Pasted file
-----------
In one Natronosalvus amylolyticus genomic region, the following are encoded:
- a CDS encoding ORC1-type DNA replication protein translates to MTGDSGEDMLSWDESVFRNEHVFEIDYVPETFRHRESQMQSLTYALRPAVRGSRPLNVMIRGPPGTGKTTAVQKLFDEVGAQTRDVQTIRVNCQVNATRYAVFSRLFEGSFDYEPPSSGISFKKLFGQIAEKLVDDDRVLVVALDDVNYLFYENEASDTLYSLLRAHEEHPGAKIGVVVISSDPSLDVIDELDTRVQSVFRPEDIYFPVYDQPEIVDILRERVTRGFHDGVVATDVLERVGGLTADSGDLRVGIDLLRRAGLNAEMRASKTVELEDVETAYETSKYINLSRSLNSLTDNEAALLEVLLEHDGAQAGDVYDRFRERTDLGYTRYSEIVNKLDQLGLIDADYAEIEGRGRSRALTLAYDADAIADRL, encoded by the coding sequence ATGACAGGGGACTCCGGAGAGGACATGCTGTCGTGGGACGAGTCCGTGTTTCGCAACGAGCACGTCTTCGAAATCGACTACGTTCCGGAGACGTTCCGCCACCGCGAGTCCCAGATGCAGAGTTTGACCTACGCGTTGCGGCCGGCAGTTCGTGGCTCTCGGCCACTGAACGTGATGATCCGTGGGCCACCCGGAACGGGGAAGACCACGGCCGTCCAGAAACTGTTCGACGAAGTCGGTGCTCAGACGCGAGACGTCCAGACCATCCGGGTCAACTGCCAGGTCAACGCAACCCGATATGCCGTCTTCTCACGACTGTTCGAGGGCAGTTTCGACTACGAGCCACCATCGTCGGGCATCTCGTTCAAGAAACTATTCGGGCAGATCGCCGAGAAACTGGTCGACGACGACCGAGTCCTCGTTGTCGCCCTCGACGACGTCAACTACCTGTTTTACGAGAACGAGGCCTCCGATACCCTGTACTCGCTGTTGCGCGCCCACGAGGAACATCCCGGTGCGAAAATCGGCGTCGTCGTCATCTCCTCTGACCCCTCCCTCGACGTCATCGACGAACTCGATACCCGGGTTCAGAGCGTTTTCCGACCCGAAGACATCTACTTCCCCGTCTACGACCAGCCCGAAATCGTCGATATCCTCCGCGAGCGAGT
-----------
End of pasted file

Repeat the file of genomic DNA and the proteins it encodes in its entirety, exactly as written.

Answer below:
In one Natronosalvus amylolyticus genomic region, the following are encoded:
- a CDS encoding ORC1-type DNA replication protein translates to MTGDSGEDMLSWDESVFRNEHVFEIDYVPETFRHRESQMQSLTYALRPAVRGSRPLNVMIRGPPGTGKTTAVQKLFDEVGAQTRDVQTIRVNCQVNATRYAVFSRLFEGSFDYEPPSSGISFKKLFGQIAEKLVDDDRVLVVALDDVNYLFYENEASDTLYSLLRAHEEHPGAKIGVVVISSDPSLDVIDELDTRVQSVFRPEDIYFPVYDQPEIVDILRERVTRGFHDGVVATDVLERVGGLTADSGDLRVGIDLLRRAGLNAEMRASKTVELEDVETAYETSKYINLSRSLNSLTDNEAALLEVLLEHDGAQAGDVYDRFRERTDLGYTRYSEIVNKLDQLGLIDADYAEIEGRGRSRALTLAYDADAIADRL, encoded by the coding sequence ATGACAGGGGACTCCGGAGAGGACATGCTGTCGTGGGACGAGTCCGTGTTTCGCAACGAGCACGTCTTCGAAATCGACTACGTTCCGGAGACGTTCCGCCACCGCGAGTCCCAGATGCAGAGTTTGACCTACGCGTTGCGGCCGGCAGTTCGTGGCTCTCGGCCACTGAACGTGATGATCCGTGGGCCACCCGGAACGGGGAAGACCACGGCCGTCCAGAAACTGTTCGACGAAGTCGGTGCTCAGACGCGAGACGTCCAGACCATCCGGGTCAACTGCCAGGTCAACGCAACCCGATATGCCGTCTTCTCACGACTGTTCGAGGGCAGTTTCGACTACGAGCCACCATCGTCGGGCATCTCGTTCAAGAAACTATTCGGGCAGATCGCCGAGAAACTGGTCGACGACGACCGAGTCCTCGTTGTCGCCCTCGACGACGTCAACTACCTGTTTTACGAGAACGAGGCCTCCGATACCCTGTACTCGCTGTTGCGCGCCCACGAGGAACATCCCGGTGCGAAAATCGGCGTCGTCGTCATCTCCTCTGACCCCTCCCTCGACGTCATCGACGAACTCGATACCCGGGTTCAGAGCGTTTTCCGACCCGAAGACATCTACTTCCCCGTCTACGACCAGCCCGAAATCGTCGATATCCTCCGCGAGCGAGT